Breakfast with The Telegraph
I recently attended a breakfast briefing with James Quinn and Ben Wright, business editors at The Daily Telegraph. With over 200 buzzing media enthusiasts in attendance at one of the busiest spots in London, it was certainly an eye opening experience, especially at 8am!
From what they class as a ‘good story’, to how they find the right home for different content, James and Ben gave a brilliant insight into the inner workings of one of the country’s most prestigious quality news desks.
So, what exactly is a Telegraph-worthy story and what makes these two journalists in particular tick? Here’s my top five most important (and useful) tips to take note of:
No matter what size the company is, if it’s a great story it will happen
Same goes for profile opportunities – it doesn’t have to be C-suite level as long as the angle’s right. Of course, the CEO of a big household brand is unlikely to be turned down, but if it makes a good story, comment or profile, job title is irrelevant.
Consider video content
For a few years now, the media group has taken a ‘digital first’ approach. Something that was once considered controversial, it seems to be paying off for The Telegraph and they’re always looking to tell a great story with original content. While it’s certainly a learning experience for all – both journalists are open to ideas for video series.
When asked what makes a great video they explained: “Something engaging, interesting and allows the viewer to learn something they wouldn’t in text.” An example they gave was ‘how to add value to your home’ – something readers will want to watch.
Supportive and interesting commentary keeps the business pages going
A few members of the audience alluded to the same question: with the circulation of print newspapers in decline, what keeps the Telegraph Business pushing forward? The mutual agreement was that it’s all down to supporting businesses. While other publications may fill their pages by knocking business leaders down, The Telegraph Business team is dedicated to being a ‘critical friend of business.’ Equally, taking a different angle on a story and analysing the real impact it has on businesses on a global scale is essentially what keeps them going.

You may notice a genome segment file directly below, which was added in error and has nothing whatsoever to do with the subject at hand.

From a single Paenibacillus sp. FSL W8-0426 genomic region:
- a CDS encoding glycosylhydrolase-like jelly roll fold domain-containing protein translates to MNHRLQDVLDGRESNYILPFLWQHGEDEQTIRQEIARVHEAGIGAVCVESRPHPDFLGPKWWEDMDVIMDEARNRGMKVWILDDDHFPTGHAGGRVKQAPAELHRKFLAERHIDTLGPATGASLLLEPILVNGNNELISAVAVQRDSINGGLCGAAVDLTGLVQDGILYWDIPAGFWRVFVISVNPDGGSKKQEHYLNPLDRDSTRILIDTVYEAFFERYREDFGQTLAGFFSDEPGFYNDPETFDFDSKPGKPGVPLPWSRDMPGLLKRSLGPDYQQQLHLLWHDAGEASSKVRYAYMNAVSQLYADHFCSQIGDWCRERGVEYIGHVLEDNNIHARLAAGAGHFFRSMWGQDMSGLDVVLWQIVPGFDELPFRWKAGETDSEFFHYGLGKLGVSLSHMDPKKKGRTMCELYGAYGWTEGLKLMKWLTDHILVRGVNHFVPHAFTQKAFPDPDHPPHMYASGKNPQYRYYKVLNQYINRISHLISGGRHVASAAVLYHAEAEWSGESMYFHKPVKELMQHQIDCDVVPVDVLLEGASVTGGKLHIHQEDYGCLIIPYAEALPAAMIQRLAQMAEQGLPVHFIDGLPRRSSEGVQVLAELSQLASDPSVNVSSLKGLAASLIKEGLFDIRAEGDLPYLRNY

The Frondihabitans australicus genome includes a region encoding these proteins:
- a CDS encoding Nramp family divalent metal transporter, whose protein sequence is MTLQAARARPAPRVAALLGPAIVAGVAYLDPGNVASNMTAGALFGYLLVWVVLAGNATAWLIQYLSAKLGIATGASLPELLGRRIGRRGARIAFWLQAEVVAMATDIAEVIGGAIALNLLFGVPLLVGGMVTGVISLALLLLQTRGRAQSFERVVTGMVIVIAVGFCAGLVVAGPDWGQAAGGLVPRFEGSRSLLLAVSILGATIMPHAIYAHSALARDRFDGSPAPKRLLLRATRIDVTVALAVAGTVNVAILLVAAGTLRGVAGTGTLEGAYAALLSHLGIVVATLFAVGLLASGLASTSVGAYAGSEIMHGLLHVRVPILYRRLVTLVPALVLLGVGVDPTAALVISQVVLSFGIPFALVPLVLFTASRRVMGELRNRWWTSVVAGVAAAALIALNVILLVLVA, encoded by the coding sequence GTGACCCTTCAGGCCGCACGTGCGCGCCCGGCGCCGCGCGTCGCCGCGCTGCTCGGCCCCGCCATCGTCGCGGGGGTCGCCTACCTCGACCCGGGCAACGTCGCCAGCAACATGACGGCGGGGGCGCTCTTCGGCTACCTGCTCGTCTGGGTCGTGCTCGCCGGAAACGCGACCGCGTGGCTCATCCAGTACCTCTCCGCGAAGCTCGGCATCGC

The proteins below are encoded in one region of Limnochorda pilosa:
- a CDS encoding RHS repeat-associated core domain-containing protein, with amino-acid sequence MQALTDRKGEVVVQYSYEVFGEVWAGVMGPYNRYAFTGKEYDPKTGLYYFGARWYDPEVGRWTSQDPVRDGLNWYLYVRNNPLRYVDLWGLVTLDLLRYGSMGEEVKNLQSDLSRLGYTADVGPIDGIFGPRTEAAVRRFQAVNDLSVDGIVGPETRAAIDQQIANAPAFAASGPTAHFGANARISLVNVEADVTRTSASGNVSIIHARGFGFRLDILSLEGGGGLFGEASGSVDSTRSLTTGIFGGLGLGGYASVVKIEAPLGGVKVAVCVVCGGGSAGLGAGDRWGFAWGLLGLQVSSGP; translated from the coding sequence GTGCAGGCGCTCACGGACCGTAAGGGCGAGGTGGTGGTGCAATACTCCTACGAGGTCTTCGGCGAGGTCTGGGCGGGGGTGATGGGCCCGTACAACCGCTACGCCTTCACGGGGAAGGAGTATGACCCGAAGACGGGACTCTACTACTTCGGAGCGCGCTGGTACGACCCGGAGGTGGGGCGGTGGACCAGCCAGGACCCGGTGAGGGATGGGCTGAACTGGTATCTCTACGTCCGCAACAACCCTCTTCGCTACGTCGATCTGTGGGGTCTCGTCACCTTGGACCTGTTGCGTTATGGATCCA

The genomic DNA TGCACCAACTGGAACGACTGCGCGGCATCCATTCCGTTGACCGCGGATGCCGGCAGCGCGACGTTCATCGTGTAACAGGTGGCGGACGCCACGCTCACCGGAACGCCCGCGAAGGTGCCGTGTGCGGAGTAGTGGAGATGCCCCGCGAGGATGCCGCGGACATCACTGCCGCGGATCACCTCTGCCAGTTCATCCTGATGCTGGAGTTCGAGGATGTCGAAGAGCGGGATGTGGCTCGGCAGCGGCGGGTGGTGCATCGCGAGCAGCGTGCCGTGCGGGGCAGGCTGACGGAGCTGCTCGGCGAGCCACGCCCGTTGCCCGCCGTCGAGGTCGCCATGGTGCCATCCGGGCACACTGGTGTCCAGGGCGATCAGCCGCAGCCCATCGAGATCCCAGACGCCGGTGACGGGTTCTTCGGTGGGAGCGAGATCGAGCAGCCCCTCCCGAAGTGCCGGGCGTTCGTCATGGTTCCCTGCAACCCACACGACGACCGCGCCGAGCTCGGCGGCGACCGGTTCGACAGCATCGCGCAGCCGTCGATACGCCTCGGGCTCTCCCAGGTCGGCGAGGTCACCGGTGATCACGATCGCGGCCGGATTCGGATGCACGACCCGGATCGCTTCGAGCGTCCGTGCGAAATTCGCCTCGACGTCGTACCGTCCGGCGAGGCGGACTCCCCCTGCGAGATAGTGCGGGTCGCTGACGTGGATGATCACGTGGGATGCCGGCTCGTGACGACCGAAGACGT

Never leave a voicemail – email is the way forward
Contrary to popular belief, NONE of The Telegraph journalists listen to their voicemails. In fact, James and Ben don’t remember ever gaining access. Unsurprisingly, this was unheard of to the audience who (judging by the shocked faces around the room) leave voicemails on a regular basis.
Another point on pitching – follow up calls are a big no no. If they’re interested, they’ll get in touch.
They do like to get out and meet people…and also host interviews in their offices
When approaching the pair with an idea or comment from a CEO, always consider if it’s logistically possible to arrange a face-to-face meet-up. Not only does it get them out the office (which from the sounds of it, is a rare occurrence), but it also allows them to really get to know the expert in question and means they’re more likely to approach them for comment again and again.
In terms of when and where, they advised that they sometimes have interviewees in their offices, but not as often as they’d like. It can be difficult for them to go out and meet people given how busy their days can get quite quickly, so if you can bring an expert to them for an interview, that’s even better.
All in all, it was a great event and for someone working in the B2B sector, certainly useful when it comes to the sometimes (especially for more junior team members) daunting task of a national sell in. Just remember, if the story is good or you have a solid angle for an interview, get in touch – they want to hear from us as much as we want to hear from them!
By Amy Cantrill, Senior B2B Account Executive